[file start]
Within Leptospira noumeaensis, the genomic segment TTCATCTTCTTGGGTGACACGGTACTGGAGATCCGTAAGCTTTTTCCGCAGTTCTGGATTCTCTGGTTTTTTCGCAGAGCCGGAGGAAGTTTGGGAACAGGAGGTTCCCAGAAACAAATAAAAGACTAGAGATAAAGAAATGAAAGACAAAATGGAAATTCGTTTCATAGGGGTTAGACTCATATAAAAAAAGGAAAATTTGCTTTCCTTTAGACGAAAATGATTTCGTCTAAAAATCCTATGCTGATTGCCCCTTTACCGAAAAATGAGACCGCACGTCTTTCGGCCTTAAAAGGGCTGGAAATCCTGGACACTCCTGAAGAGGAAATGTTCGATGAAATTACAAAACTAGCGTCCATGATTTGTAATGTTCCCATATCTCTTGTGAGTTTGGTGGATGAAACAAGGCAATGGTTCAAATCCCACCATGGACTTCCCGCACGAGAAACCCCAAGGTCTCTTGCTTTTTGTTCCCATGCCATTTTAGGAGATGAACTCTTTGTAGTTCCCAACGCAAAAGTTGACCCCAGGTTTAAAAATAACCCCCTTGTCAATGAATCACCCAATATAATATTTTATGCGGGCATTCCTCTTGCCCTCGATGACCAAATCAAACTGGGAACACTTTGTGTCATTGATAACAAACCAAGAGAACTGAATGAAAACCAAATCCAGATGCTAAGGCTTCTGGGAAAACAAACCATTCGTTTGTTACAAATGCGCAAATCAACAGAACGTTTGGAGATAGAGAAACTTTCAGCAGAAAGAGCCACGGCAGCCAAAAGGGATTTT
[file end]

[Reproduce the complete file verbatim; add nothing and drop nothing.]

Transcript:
Within Leptospira noumeaensis, the genomic segment TTCATCTTCTTGGGTGACACGGTACTGGAGATCCGTAAGCTTTTTCCGCAGTTCTGGATTCTCTGGTTTTTTCGCAGAGCCGGAGGAAGTTTGGGAACAGGAGGTTCCCAGAAACAAATAAAAGACTAGAGATAAAGAAATGAAAGACAAAATGGAAATTCGTTTCATAGGGGTTAGACTCATATAAAAAAAGGAAAATTTGCTTTCCTTTAGACGAAAATGATTTCGTCTAAAAATCCTATGCTGATTGCCCCTTTACCGAAAAATGAGACCGCACGTCTTTCGGCCTTAAAAGGGCTGGAAATCCTGGACACTCCTGAAGAGGAAATGTTCGATGAAATTACAAAACTAGCGTCCATGATTTGTAATGTTCCCATATCTCTTGTGAGTTTGGTGGATGAAACAAGGCAATGGTTCAAATCCCACCATGGACTTCCCGCACGAGAAACCCCAAGGTCTCTTGCTTTTTGTTCCCATGCCATTTTAGGAGATGAACTCTTTGTAGTTCCCAACGCAAAAGTTGACCCCAGGTTTAAAAATAACCCCCTTGTCAATGAATCACCCAATATAATATTTTATGCGGGCATTCCTCTTGCCCTCGATGACCAAATCAAACTGGGAACACTTTGTGTCATTGATAACAAACCAAGAGAACTGAATGAAAACCAAATCCAGATGCTAAGGCTTCTGGGAAAACAAACCATTCGTTTGTTACAAATGCGCAAATCAACAGAACGTTTGGAGATAGAGAAACTTTCAGCAGAAAGAGCCACGGCAGCCAAAAGGGATTTT